While their numbers are similar, with about 10 per cent in each camp, there are distinctions between anti-vaxxers and the vaccine hesitant. The hard-core “no’s” are far more inclined to think COVID has been greatly exaggerated, said Jack Jedwab, president and CEO of the Association for Canadian Studies. They’re least afraid of getting COVID (by comparison, nearly one in two of those who don’t know if they’ll get vaccinated fear getting the coronavirus), they’re ferociously opposed to any restrictions and vaccine passports — for the hard-core group — are also out of the question, Jedwab said. Those rejecting the shots may also be harbouring some illusions about the limits on their lifestyle without vaccination, he said.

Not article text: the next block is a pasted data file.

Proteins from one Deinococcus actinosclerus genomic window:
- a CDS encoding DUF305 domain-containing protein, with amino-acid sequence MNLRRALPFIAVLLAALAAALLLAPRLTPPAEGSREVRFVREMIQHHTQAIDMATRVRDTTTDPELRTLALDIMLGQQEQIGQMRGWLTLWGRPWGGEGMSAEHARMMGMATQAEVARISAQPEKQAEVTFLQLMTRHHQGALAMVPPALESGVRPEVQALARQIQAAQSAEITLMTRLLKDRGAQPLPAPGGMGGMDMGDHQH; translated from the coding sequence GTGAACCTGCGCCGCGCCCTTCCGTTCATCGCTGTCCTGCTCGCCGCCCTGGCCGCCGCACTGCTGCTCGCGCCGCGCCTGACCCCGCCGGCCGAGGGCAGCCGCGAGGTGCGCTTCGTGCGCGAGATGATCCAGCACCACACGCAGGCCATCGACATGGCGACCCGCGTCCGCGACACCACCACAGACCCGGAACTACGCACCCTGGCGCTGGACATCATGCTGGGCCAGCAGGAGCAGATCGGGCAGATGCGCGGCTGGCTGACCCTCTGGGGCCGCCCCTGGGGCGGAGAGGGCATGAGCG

Still, according to the latest polls, more than eight in 10 Canadians are either vaccinated already or plan to be, the uncertain are moving into the certain category, and those who initially said “probably not” have dissipated, too.
Caulfield isn’t convinced debunking is a futile exercise.
In a recent paper, he cites a 2019 analysis of available research that found no “backfire” effect. While it might occur in some circumstances, “it certainly isn’t such a robust and measurable phenomenon that it should stop us from mounting efforts to counter misinformation on social media,” he said.
Caulfield believes it’s important to get a sense of what attracts people to anti-vaccine communities — “what were the breakdowns in trust, what did they find inviting about these communities, so we can learn going forward.
“The problem of misinformation has been incredibly acute with the pandemic, but it’s not going away. The spread of misinformation is one of the great challenges of our time,” he said.